Quanita Kawana is a nurturer by nature. After being told frequently throughout her teen years that she should become a nurse, she made a 180-degree career change to do just that.
“I was a chef for 14 years, mostly in Australia. At the time, my son was four, and I decided we needed a change of scenery, so we moved home to Wairarapa. The following year I enrolled in the Bachelor of Nursing programme
at the Wairarapa campus, and I’ve never looked back.”
“My time studying was awesome. The teaching staff were so supportive and always took the time to help when I needed it. The wider team there all played a part too. Riki and Maxine were in the background providing extra support, and the librarians allowed me to make the HUB my second home. I was there so often!” she laughs. “I still have great relationships with my tutors and am often in touch with them.”
Work placements are a crucial element for any nursing student. Quanita reflects on her placements and says she was fortunate to spend most of hers in Hutt and Wellington hospitals. “We don’t have a lot of options in this part of the country, so I am pleased to have spent my time in these strong clinical environments as it helped to shape my career direction.”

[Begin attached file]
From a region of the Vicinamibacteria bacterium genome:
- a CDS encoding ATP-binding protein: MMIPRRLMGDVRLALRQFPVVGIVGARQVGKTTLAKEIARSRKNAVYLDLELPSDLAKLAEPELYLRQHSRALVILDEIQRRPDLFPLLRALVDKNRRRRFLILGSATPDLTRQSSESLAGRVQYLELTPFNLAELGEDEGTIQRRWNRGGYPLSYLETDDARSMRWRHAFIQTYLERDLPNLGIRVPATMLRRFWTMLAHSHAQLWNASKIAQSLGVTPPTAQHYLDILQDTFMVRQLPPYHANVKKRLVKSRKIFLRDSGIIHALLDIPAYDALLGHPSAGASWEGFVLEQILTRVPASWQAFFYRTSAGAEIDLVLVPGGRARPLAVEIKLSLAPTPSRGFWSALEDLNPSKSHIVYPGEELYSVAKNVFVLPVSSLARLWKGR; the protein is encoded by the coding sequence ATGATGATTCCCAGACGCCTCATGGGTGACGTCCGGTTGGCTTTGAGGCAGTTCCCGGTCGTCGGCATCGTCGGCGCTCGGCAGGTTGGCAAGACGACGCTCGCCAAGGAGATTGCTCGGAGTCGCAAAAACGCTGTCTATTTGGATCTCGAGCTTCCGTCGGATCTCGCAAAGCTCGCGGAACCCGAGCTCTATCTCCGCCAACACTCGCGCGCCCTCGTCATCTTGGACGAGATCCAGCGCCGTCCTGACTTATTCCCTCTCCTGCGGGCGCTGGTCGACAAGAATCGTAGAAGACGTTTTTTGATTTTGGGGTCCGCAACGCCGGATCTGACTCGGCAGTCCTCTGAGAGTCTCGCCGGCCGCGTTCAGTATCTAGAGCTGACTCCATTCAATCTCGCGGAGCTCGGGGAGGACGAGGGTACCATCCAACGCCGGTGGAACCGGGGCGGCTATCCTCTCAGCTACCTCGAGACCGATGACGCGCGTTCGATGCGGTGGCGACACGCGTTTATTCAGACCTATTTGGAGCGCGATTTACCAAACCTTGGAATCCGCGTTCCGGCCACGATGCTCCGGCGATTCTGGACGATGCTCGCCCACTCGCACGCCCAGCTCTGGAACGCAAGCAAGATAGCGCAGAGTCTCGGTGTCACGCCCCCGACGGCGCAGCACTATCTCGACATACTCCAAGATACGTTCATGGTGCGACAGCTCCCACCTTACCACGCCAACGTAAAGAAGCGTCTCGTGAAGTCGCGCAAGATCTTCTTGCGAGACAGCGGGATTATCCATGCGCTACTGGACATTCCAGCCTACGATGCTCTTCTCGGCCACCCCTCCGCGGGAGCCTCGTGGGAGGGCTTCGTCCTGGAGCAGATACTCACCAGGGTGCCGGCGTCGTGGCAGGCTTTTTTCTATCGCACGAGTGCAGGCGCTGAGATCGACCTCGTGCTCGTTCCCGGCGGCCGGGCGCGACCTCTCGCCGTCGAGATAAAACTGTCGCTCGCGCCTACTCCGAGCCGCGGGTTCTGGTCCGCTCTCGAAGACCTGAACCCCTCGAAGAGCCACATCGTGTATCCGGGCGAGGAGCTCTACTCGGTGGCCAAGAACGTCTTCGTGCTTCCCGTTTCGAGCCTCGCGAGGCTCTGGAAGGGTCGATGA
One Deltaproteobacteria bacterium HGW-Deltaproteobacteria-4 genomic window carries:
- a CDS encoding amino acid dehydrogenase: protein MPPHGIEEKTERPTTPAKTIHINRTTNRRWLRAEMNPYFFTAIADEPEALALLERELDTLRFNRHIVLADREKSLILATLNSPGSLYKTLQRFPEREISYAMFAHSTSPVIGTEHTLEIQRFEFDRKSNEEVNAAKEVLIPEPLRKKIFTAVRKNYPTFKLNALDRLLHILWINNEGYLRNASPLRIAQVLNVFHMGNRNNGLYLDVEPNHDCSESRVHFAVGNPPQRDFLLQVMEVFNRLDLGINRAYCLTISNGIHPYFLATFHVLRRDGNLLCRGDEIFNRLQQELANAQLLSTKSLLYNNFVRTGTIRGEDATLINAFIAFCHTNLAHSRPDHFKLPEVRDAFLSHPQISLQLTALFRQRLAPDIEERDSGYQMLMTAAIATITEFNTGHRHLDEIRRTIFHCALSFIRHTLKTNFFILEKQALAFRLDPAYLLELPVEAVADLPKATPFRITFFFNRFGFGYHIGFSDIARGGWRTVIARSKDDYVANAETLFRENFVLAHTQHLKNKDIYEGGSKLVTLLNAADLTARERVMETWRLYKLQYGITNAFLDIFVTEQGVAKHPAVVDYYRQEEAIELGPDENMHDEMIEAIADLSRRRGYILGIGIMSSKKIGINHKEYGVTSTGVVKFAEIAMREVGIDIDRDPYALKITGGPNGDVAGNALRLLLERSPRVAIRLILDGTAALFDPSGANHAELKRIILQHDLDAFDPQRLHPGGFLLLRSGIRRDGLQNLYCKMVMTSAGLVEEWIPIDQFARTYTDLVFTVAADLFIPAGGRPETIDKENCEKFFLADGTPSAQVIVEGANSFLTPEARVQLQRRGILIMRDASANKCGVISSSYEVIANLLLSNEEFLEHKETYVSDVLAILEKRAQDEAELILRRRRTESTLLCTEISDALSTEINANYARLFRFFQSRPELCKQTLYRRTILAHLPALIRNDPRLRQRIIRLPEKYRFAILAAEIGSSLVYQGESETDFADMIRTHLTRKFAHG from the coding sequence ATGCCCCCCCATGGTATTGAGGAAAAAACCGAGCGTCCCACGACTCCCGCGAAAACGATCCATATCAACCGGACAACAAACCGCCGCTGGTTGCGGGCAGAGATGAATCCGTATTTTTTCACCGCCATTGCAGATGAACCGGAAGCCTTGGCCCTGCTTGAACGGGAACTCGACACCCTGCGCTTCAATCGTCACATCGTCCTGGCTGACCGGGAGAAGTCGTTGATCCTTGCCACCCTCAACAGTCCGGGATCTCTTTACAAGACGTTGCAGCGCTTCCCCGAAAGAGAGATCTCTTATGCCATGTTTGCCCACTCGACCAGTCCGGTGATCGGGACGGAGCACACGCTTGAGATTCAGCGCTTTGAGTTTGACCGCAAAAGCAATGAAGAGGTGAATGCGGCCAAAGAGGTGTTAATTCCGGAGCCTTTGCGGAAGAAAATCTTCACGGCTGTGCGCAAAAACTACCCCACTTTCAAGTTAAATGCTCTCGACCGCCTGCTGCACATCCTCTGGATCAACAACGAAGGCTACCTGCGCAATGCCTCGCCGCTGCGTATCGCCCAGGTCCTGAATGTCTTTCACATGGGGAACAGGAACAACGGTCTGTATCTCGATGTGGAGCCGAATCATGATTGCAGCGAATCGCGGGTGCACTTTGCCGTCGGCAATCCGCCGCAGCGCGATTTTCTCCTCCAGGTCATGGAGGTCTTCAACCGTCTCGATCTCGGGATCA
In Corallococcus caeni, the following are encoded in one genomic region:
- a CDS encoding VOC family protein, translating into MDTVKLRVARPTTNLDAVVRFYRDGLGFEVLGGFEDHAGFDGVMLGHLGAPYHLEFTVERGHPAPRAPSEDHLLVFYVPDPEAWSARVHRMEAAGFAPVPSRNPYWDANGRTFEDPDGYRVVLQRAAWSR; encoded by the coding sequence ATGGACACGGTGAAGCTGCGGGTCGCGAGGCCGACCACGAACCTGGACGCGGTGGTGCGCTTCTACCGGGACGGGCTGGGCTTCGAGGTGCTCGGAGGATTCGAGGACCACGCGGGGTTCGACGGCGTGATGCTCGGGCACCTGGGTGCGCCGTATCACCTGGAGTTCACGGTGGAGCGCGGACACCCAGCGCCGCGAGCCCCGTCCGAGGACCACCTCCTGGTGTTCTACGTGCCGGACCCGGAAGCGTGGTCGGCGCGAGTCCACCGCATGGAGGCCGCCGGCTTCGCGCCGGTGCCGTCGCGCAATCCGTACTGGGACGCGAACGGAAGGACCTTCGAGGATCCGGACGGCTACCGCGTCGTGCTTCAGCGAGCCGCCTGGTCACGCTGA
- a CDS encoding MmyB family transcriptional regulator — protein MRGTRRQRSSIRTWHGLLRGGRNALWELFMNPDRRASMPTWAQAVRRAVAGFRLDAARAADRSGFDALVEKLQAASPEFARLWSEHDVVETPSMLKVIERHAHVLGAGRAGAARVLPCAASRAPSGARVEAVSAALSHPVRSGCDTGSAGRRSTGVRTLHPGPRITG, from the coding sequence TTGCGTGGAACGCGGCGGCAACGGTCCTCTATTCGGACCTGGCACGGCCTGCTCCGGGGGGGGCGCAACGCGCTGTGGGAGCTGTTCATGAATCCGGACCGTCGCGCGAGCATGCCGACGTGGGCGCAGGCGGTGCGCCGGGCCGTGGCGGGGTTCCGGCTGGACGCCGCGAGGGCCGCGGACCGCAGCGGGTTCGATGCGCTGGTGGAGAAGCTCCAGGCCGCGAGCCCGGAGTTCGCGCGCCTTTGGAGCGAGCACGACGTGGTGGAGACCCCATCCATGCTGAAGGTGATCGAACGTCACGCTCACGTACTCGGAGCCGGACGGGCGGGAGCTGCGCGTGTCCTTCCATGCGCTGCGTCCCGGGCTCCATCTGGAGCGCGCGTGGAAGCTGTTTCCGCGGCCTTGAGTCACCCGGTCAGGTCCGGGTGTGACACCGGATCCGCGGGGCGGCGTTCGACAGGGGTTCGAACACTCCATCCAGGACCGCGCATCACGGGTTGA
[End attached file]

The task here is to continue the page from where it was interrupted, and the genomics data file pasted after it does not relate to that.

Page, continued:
Having graduated in 2021, Quanita quickly secured a practice nurse role working with Whaiora. Whaiora is a by Māori-for Māori, not-for-profit healthcare and social services provider in Masterton.
“Within a couple of months of working there, we mobilised to set up a vaccine clinic, Tekau mā Iwa (19), and I became a clinical lead, helping to lead the push for our community to be vaccinated. I also led a response team to help those who caught Covid-19, but weren’t comfortable working with our hospitals, and have been involved in setting up an outreach service off the back of Covid-19 to help with our particularly vulnerable patients.”
Along with her full-time role, Quanita sits on the Ngāti Kahungunu ki Wairarapa board and is also studying to become a Nurse Practitioner and a Justice of the Peace.